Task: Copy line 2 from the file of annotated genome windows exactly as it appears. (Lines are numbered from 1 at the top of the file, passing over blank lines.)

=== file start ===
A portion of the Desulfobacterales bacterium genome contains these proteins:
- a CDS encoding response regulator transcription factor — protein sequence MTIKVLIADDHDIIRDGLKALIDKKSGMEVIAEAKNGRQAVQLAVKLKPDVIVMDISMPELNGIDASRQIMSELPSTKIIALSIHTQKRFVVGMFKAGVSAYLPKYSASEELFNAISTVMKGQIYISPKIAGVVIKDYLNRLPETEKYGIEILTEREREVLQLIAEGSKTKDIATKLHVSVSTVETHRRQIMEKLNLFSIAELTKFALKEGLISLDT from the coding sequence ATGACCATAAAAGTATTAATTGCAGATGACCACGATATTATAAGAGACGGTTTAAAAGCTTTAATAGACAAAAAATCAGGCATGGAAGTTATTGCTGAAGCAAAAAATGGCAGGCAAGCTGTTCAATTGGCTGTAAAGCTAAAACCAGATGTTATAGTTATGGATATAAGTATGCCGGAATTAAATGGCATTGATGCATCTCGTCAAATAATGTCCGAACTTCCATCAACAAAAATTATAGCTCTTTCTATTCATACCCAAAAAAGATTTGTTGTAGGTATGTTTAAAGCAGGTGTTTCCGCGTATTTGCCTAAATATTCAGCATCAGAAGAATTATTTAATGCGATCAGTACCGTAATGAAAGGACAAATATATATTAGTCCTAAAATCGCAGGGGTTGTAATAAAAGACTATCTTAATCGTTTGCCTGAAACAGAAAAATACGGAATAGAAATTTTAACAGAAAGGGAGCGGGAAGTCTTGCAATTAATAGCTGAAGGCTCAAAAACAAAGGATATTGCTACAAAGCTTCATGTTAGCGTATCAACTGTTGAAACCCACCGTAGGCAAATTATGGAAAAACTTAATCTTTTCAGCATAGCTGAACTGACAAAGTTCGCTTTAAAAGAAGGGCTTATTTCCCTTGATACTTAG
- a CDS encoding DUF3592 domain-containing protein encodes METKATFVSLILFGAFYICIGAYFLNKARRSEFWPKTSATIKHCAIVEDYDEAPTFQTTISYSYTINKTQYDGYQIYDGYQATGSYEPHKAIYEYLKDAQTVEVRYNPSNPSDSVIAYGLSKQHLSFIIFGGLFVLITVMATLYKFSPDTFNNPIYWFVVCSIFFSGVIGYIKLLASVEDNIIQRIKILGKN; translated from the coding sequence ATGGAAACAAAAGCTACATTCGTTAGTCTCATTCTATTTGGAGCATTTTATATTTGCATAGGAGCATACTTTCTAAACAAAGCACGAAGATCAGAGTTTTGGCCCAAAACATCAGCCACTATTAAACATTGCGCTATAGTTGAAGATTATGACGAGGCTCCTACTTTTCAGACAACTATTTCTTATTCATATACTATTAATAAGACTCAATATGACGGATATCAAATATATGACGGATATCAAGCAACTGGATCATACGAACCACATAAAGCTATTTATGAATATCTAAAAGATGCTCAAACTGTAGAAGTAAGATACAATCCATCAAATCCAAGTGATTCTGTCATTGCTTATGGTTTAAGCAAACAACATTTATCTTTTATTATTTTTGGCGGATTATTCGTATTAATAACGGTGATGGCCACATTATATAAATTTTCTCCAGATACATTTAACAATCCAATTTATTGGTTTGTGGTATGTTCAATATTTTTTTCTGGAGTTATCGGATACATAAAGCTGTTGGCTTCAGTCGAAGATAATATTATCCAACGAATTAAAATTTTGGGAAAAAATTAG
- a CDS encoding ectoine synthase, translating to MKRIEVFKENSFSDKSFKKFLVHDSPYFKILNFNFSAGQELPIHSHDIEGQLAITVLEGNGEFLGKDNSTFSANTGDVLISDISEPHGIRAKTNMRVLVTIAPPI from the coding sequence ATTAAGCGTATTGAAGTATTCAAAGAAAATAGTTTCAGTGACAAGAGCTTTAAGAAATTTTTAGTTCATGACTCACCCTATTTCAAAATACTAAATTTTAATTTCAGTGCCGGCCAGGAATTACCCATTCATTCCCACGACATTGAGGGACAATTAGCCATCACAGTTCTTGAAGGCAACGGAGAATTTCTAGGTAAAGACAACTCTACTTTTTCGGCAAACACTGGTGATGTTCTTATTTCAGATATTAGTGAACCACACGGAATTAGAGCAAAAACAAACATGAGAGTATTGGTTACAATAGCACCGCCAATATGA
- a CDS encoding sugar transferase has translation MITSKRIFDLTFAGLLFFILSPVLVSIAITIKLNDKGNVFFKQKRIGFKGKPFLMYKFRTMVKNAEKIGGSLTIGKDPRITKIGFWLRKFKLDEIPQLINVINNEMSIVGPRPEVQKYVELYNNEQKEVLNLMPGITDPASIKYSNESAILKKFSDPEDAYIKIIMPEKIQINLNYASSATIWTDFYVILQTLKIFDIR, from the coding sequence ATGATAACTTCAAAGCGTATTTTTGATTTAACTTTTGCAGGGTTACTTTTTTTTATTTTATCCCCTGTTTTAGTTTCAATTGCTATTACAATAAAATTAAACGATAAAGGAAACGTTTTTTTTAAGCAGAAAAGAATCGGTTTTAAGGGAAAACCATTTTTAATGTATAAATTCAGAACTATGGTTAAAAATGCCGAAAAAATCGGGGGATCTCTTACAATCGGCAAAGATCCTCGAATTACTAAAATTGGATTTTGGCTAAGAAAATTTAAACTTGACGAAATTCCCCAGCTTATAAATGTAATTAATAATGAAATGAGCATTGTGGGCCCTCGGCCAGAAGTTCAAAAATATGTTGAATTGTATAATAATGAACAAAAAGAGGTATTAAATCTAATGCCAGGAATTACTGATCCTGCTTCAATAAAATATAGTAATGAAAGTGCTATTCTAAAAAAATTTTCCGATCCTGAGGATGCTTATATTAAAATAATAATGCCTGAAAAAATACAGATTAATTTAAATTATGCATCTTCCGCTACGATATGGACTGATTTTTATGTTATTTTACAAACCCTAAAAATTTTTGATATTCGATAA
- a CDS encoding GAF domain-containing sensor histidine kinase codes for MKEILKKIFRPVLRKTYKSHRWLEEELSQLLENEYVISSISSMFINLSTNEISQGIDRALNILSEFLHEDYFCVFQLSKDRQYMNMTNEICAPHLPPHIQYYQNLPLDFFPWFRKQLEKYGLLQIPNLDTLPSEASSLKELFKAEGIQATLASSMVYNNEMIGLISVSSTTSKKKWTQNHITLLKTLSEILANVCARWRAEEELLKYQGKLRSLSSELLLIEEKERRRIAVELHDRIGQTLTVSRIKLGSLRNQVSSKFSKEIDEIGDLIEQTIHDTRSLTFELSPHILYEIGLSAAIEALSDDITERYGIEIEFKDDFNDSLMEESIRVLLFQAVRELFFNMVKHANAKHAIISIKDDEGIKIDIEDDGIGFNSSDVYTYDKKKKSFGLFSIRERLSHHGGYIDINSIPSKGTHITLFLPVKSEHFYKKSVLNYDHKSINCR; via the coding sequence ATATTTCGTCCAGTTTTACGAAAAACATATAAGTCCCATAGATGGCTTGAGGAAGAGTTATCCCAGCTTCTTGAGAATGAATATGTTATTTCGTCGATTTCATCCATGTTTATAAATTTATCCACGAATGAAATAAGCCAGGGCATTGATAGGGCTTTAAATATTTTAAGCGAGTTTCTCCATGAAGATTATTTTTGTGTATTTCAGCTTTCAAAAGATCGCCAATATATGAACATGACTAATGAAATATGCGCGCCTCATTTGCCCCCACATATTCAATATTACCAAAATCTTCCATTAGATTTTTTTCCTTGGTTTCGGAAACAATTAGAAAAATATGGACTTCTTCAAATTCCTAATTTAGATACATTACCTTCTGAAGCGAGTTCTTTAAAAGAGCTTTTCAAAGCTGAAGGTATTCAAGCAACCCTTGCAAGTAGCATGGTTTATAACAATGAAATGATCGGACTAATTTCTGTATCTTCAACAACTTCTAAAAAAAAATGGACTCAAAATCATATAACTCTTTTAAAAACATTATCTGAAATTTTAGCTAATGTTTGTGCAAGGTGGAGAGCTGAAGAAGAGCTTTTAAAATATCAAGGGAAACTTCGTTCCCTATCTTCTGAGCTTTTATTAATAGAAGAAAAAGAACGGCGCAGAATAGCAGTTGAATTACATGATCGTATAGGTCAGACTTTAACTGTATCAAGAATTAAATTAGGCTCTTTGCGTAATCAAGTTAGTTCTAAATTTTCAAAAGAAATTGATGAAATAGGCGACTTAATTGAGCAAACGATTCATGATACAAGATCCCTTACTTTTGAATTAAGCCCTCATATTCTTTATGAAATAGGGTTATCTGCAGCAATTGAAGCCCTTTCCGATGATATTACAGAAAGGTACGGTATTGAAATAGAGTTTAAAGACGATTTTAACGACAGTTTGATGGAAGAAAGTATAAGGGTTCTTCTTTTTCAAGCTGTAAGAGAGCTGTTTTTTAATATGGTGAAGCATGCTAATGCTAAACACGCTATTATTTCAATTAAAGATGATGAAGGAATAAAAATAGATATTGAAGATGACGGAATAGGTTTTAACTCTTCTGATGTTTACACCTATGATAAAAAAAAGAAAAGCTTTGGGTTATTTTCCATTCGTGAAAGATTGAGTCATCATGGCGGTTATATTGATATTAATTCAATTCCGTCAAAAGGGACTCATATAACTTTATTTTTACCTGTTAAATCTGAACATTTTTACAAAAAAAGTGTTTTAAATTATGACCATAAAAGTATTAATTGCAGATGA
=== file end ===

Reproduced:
- a CDS encoding response regulator transcription factor — protein sequence MTIKVLIADDHDIIRDGLKALIDKKSGMEVIAEAKNGRQAVQLAVKLKPDVIVMDISMPELNGIDASRQIMSELPSTKIIALSIHTQKRFVVGMFKAGVSAYLPKYSASEELFNAISTVMKGQIYISPKIAGVVIKDYLNRLPETEKYGIEILTEREREVLQLIAEGSKTKDIATKLHVSVSTVETHRRQIMEKLNLFSIAELTKFALKEGLISLDT from the coding sequence ATGACCATAAAAGTATTAATTGCAGATGACCACGATATTATAAGAGACGGTTTAAAAGCTTTAATAGACAAAAAATCAGGCATGGAAGTTATTGCTGAAGCAAAAAATGGCAGGCAAGCTGTTCAATTGGCTGTAAAGCTAAAACCAGATGTTATAGTTATGGATATAAGTATGCCGGAATTAAATGGCATTGATGCATCTCGTCAAATAATGTCCGAACTTCCATCAACAAAAATTATAGCTCTTTCTATTCATACCCAAAAAAGATTTGTTGTAGGTATGTTTAAAGCAGGTGTTTCCGCGTATTTGCCTAAATATTCAGCATCAGAAGAATTATTTAATGCGATCAGTACCGTAATGAAAGGACAAATATATATTAGTCCTAAAATCGCAGGGGTTGTAATAAAAGACTATCTTAATCGTTTGCCTGAAACAGAAAAATACGGAATAGAAATTTTAACAGAAAGGGAGCGGGAAGTCTTGCAATTAATAGCTGAAGGCTCAAAAACAAAGGATATTGCTACAAAGCTTCATGTTAGCGTATCAACTGTTGAAACCCACCGTAGGCAAATTATGGAAAAACTTAATCTTTTCAGCATAGCTGAACTGACAAAGTTCGCTTTAAAAGAAGGGCTTATTTCCCTTGATACTTAG